The special needs of cancer survivors
One in four South Africans’ lives will be affected by a cancer diagnosis in their lifetime. This could involve either family member, a colleague, a friend, or themselves.
Survival rates of cancer patients have risen dramatically in the past few decades as a result of the availability of more effective treatments, especially among children. Early detection continues to be one of the major factors in beating cancer.
But as more and more people survive cancer, doctors have become aware of special emotional and nutritional needs in cancer survivors.
The importance of nutrition for cancer survivors
Proper nutrition combined with weight control and exercise are the best ways to stave off another bout of cancer, says the National Comprehensive Cancer Network. They mention that several studies have found that a plant-based diet rich in fruit and vegetables and low in meat and animal fat appears to cut the risk of a recurrence of many types of cancer.
A healthy diet can also prevent obesity heart disease and metabolic syndrome. A healthy diet can promote overall health and can also contribute to the improvement of the quality of life for people who have survived cancer.
Emotional aspects to cancer survival
A cancer diagnosis and subsequent treatment are traumatic life events – they affect not just the person with cancer, but also your friends and family. Getting to the end of cancer treatment can bring its own fears, grief and uncertainties with it.
Some people find it scary to leave the team of doctors and nurses who cared for them behind. Many cancer survivors have constant fears of recurrence, and go on full alert, quite understandably after what they have been through, at every ache and pain.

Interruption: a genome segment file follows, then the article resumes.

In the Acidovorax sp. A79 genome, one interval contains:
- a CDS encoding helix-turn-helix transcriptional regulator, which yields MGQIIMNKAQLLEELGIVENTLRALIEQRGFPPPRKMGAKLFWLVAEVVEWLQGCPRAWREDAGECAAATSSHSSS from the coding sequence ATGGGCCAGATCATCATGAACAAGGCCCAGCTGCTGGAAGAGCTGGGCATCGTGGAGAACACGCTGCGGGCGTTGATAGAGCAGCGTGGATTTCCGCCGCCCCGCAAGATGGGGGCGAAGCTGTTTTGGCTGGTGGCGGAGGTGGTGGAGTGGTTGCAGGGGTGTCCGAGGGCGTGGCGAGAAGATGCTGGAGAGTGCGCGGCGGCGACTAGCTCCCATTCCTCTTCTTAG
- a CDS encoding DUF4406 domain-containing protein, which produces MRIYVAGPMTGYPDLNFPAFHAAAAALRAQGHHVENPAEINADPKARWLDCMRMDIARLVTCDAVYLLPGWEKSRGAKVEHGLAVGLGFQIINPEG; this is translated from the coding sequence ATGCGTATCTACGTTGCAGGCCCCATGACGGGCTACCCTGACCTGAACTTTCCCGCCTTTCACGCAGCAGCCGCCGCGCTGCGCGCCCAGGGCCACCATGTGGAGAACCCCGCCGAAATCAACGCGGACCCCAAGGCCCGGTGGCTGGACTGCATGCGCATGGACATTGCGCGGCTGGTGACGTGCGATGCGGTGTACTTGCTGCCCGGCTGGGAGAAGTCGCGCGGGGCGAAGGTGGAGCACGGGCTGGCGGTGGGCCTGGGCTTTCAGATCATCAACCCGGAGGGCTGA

Doing all you can (healthy diet, healthy habits) to reduce your cancer risk can provide solace to some cancer survivors. It is important to go to all follow-up appointments and to have the necessary tests done.
Fear, stress, anxiety and depression are normal emotions in cancer survivors. It is difficult to readjust to normal life as well after one’s focus has been on the cancer and the treatment for so long.
Many cancer survivors find it difficult to discuss these issues with people who have not been through it themselves, which is why a cancer survivor support group can be very valuable. Both anxiety and depression respond well to early treatment (therapy and/or medication) – there is no reason why anyone should face this alone.
In the interest of our patients, in accordance with SA law and our commitment to expertise, MediHub cannot subscribe to the practice of online diagnosis. Please consult a medical professional for specific medical advice. If you have any major concerns, please see your doctor for an assessment. If you have any cause for concern, your GP will be able to direct you to the appropriate specialists.